Demands for higher wages and better COVID-19 protections are intimately tied to much-needed increased staffing. The profession has seen very high rates of attrition due to miserable pay and high levels of occupational COVID-19 exposure. On a given day this year, 25 percent of students in the district had a substitute teacher, and roughly 3,000 had no instructor at all. These teacher-less students were instead warehoused in cafeterias and other large spaces and baby-sat by administrators with no pretense of education in order to ensure the school received funds for student attendance.

Sacramento teachers and school employees have been lied to by their respective unions and were forced to accept a contract which met none of their fundamental demands. Further, in striking for better working conditions and safety from COVID, more resources to provide high quality education, and a living wage, SCUSD teachers and school workers have been scapegoated by the district for causing the present major budget deficit in the district, which in turn is being used as the justification for mass austerity in the district.

The betrayal of Sacramento educators by their union is not an isolated case. Everywhere, the teachers union isolate educators from other workers facing the same struggles, limit the strikes to one locale, hold one-day protest strikes and declare salary cuts as “victories.” In Brookline, Massachusetts, after a one day strike, the Brookline Educators Union rammed through a tentative agreement and now accepts the layoff of almost half the district’s teachers without raising a finger. In March, the Minneapolis Federation of Teachers (MFT) strong-armed members into accepting a minuscule wage increase and the abandonment of class size caps.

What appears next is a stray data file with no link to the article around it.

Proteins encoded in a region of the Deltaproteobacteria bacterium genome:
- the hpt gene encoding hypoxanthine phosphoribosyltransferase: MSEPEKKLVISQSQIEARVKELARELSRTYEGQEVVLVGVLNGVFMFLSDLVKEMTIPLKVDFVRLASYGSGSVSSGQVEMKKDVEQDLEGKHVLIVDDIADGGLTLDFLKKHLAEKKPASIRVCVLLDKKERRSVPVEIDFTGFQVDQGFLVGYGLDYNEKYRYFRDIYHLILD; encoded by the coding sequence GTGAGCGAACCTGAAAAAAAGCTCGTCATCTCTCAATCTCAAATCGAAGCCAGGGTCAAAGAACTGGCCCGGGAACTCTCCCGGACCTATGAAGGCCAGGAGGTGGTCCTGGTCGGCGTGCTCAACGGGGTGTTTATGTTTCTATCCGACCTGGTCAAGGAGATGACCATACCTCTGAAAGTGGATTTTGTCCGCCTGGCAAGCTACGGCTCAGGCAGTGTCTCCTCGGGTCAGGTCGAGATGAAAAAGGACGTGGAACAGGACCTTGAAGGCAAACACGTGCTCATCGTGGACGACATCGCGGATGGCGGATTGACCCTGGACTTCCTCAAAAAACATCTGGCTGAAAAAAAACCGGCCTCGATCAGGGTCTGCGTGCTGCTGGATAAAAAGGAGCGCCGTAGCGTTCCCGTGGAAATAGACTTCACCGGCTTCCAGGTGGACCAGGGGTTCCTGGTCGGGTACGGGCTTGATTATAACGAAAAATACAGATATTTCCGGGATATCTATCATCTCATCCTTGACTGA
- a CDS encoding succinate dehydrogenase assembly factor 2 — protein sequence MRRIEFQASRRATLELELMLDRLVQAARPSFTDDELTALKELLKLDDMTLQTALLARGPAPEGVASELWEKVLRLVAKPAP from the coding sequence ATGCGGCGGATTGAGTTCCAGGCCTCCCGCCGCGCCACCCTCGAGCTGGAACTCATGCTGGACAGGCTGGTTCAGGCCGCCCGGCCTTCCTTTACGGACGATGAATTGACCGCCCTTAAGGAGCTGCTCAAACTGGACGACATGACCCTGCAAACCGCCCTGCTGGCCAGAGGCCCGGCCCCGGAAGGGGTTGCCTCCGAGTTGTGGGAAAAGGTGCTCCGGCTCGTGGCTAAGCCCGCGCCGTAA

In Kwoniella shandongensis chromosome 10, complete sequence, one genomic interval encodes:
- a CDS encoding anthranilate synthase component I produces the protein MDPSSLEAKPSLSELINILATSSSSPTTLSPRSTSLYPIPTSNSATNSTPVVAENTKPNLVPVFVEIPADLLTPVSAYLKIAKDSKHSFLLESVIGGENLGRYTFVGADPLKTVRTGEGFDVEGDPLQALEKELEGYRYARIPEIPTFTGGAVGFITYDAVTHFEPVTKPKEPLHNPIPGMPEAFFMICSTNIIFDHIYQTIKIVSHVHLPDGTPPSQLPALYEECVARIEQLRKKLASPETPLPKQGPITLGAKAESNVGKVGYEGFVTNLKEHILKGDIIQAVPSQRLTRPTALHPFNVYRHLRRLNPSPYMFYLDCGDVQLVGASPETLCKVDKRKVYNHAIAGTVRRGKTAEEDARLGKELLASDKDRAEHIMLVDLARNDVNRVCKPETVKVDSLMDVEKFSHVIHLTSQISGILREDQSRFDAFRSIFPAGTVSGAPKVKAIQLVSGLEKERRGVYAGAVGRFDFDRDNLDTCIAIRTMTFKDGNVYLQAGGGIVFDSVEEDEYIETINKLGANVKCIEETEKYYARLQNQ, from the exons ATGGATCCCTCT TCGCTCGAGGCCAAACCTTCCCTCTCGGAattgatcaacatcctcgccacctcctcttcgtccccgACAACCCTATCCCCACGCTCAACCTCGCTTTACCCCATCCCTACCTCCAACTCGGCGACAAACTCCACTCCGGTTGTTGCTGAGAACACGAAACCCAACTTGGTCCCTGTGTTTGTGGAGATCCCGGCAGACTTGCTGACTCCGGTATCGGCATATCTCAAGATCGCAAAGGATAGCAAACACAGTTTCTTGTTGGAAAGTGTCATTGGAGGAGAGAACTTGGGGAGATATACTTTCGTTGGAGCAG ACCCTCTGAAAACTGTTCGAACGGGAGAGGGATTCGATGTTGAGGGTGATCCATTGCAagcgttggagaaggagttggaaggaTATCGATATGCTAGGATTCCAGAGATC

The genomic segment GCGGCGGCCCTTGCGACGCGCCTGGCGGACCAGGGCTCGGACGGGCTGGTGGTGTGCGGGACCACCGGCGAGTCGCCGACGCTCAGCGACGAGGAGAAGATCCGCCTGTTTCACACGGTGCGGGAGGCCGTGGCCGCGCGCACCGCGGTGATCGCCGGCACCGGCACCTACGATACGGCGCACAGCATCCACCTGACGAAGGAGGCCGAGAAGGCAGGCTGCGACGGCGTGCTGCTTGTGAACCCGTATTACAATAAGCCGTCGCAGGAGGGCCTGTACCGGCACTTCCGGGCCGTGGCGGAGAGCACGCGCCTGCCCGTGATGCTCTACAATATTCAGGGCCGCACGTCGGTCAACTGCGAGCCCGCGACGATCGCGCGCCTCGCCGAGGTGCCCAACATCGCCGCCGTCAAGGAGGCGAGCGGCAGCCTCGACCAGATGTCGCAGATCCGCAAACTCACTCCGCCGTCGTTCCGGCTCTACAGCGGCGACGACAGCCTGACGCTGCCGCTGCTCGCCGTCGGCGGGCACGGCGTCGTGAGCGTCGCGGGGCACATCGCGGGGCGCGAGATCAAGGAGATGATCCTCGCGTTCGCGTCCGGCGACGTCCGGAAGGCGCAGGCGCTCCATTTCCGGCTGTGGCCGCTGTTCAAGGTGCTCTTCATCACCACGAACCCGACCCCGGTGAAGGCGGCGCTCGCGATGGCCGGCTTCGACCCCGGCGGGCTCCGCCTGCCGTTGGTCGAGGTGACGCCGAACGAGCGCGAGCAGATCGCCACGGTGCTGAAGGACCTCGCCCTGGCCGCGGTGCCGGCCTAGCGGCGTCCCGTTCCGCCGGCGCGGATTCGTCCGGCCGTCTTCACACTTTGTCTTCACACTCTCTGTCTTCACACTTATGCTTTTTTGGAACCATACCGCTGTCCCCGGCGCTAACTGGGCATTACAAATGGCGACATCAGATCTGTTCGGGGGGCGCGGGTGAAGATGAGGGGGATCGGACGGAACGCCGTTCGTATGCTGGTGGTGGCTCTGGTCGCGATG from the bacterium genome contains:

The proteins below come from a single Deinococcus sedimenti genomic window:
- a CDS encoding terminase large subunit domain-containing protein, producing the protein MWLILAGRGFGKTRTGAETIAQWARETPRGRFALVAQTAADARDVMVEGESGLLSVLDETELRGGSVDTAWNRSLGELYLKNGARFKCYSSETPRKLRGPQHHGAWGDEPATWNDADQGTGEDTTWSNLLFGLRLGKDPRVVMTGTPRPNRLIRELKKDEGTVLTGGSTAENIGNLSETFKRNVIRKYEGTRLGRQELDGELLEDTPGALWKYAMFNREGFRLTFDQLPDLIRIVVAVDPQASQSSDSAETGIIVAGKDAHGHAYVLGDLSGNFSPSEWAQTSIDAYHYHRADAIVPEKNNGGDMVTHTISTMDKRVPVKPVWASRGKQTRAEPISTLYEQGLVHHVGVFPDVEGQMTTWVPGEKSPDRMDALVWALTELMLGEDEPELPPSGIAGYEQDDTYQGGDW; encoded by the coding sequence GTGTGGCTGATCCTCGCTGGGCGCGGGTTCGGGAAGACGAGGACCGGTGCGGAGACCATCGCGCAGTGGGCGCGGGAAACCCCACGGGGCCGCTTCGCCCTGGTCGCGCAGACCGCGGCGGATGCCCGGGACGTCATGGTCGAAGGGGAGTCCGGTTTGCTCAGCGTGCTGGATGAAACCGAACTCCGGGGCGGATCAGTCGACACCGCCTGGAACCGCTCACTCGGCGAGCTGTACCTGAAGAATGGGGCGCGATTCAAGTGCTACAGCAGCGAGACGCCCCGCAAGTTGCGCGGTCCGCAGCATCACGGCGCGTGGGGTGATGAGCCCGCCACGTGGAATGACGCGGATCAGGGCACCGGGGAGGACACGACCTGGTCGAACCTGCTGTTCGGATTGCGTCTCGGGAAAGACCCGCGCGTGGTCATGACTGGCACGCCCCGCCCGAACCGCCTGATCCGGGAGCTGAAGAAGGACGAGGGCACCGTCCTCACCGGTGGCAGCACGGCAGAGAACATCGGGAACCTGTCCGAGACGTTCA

In 2019, during the wave of teacher rebellions across the US, the Oakland Educators Association (OEA) stifled the strike of Oakland teachers. After pushing through a sellout agreement, the OEA accepted mass austerity imposed by the district in the form of layoffs, school closures and mergers, and other budget cuts to close a $22 million deficit. Three years later, as more layoffs and school closures have been announced, the OEA funneled teachers’ anger into a one-day protest strike to dissipate anger, with no intention of taking any real action against the assault on public education.

These outrageous sellouts flow from the union’s integration into the the Democratic Party that has led the offensive against public education and other vital social programs while voting for billions to be spent on Biden’s war machine.

While teachers’ unions praised the Democratic Party, the same politicians are behind decades of cuts to public education. Democratic President Clinton promoted charter schools with the slogan of “school choice.” George Bush’s No Child Left Behind, co-sponsored by Democratic Senator Edward Kennedy, Democratic Congressman George Miller and Republicans in 2001, continued the process of school privatization.

Charter schools were given financial support for start-up costs and facilities. In 2009, Democratic President Barack Obama initiated the Race to the Top, with a budget of $4.35 billion (just 3 percent of the 2009 military budget). This provided grants to selected schools that dropped restrictions on charter schools. Five years later, the graduation rate either dropped or remained the same in seven of the 11 states given grants.